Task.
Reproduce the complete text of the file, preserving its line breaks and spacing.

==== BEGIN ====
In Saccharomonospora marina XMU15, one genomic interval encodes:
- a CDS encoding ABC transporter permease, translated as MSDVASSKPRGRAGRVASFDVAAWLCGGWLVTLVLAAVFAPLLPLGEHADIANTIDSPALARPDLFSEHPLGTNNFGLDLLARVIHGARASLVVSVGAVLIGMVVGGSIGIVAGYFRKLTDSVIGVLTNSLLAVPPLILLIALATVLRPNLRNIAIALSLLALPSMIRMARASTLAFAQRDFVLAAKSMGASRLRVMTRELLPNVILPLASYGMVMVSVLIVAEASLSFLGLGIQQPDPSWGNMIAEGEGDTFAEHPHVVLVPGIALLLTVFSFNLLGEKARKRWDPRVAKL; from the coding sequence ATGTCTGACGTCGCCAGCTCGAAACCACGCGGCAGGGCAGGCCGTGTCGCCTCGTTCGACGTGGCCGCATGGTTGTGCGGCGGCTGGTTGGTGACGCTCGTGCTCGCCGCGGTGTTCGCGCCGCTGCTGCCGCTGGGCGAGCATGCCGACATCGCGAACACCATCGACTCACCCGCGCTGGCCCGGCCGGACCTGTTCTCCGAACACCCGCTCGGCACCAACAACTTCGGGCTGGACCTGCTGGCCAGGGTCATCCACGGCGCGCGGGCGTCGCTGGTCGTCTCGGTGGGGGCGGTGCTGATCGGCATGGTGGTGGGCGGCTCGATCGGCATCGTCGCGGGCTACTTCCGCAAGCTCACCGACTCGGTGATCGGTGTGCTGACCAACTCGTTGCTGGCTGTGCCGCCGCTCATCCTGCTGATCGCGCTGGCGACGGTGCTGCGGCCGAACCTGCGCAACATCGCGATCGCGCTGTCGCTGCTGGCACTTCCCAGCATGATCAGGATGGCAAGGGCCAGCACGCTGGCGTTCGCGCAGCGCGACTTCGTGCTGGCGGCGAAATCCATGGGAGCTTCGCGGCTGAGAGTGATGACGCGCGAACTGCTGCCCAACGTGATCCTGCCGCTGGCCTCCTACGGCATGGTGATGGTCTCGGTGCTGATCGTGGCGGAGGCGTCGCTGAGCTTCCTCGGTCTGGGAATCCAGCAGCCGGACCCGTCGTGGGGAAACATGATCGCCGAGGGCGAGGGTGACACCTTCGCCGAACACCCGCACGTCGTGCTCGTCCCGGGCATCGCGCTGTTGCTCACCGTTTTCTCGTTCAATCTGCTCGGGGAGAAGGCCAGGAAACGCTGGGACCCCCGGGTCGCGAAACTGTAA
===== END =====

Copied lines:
In Saccharomonospora marina XMU15, one genomic interval encodes:
- a CDS encoding ABC transporter permease, translated as MSDVASSKPRGRAGRVASFDVAAWLCGGWLVTLVLAAVFAPLLPLGEHADIANTIDSPALARPDLFSEHPLGTNNFGLDLLARVIHGARASLVVSVGAVLIGMVVGGSIGIVAGYFRKLTDSVIGVLTNSLLAVPPLILLIALATVLRPNLRNIAIALSLLALPSMIRMARASTLAFAQRDFVLAAKSMGASRLRVMTRELLPNVILPLASYGMVMVSVLIVAEASLSFLGLGIQQPDPSWGNMIAEGEGDTFAEHPHVVLVPGIALLLTVFSFNLLGEKARKRWDPRVAKL; from the coding sequence ATGTCTGACGTCGCCAGCTCGAAACCACGCGGCAGGGCAGGCCGTGTCGCCTCGTTCGACGTGGCCGCATGGTTGTGCGGCGGCTGGTTGGTGACGCTCGTGCTCGCCGCGGTGTTCGCGCCGCTGCTGCCGCTGGGCGAGCATGCCGACATCGCGAACACCATCGACTCACCCGCGCTGGCCCGGCCGGACCTGTTCTCCGAACACCCGCTCGGCACCAACAACTTCGGGCTGGACCTGCTGGCCAGGGTCATCCACGGCGCGCGGGCGTCGCTGGTCGTCTCGGTGGGGGCGGTGCTGATCGGCATGGTGGTGGGCGGCTCGATCGGCATCGTCGCGGGCTACTTCCGCAAGCTCACCGACTCGGTGATCGGTGTGCTGACCAACTCGTTGCTGGCTGTGCCGCCGCTCATCCTGCTGATCGCGCTGGCGACGGTGCTGCGGCCGAACCTGCGCAACATCGCGATCGCGCTGTCGCTGCTGGCACTTCCCAGCATGATCAGGATGGCAAGGGCCAGCACGCTGGCGTTCGCGCAGCGCGACTTCGTGCTGGCGGCGAAATCCATGGGAGCTTCGCGGCTGAGAGTGATGACGCGCGAACTGCTGCCCAACGTGATCCTGCCGCTGGCCTCCTACGGCATGGTGATGGTCTCGGTGCTGATCGTGGCGGAGGCGTCGCTGAGCTTCCTCGGTCTGGGAATCCAGCAGCCGGACCCGTCGTGGGGAAACATGATCGCCGAGGGCGAGGGTGACACCTTCGCCGAACACCCGCACGTCGTGCTCGTCCCGGGCATCGCGCTGTTGCTCACCGTTTTCTCGTTCAATCTGCTCGGGGAGAAGGCCAGGAAACGCTGGGACCCCCGGGTCGCGAAACTGTAA